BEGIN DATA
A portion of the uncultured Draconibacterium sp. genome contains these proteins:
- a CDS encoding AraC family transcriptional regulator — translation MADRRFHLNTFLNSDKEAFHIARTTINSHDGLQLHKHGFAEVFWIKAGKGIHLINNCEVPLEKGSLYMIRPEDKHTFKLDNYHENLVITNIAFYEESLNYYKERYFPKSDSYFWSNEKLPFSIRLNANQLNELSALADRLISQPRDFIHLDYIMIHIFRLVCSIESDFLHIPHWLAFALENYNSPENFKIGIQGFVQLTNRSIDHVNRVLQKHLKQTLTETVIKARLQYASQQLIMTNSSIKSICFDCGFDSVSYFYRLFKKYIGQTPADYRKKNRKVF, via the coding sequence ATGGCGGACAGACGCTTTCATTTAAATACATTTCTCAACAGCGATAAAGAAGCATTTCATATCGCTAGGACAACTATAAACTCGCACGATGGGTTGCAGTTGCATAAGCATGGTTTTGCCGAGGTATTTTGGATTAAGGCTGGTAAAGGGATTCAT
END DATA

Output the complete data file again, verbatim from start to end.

A portion of the uncultured Draconibacterium sp. genome contains these proteins:
- a CDS encoding AraC family transcriptional regulator — translation MADRRFHLNTFLNSDKEAFHIARTTINSHDGLQLHKHGFAEVFWIKAGKGIHLINNCEVPLEKGSLYMIRPEDKHTFKLDNYHENLVITNIAFYEESLNYYKERYFPKSDSYFWSNEKLPFSIRLNANQLNELSALADRLISQPRDFIHLDYIMIHIFRLVCSIESDFLHIPHWLAFALENYNSPENFKIGIQGFVQLTNRSIDHVNRVLQKHLKQTLTETVIKARLQYASQQLIMTNSSIKSICFDCGFDSVSYFYRLFKKYIGQTPADYRKKNRKVF, via the coding sequence ATGGCGGACAGACGCTTTCATTTAAATACATTTCTCAACAGCGATAAAGAAGCATTTCATATCGCTAGGACAACTATAAACTCGCACGATGGGTTGCAGTTGCATAAGCATGGTTTTGCCGAGGTATTTTGGATTAAGGCTGGTAAAGGGATTCAT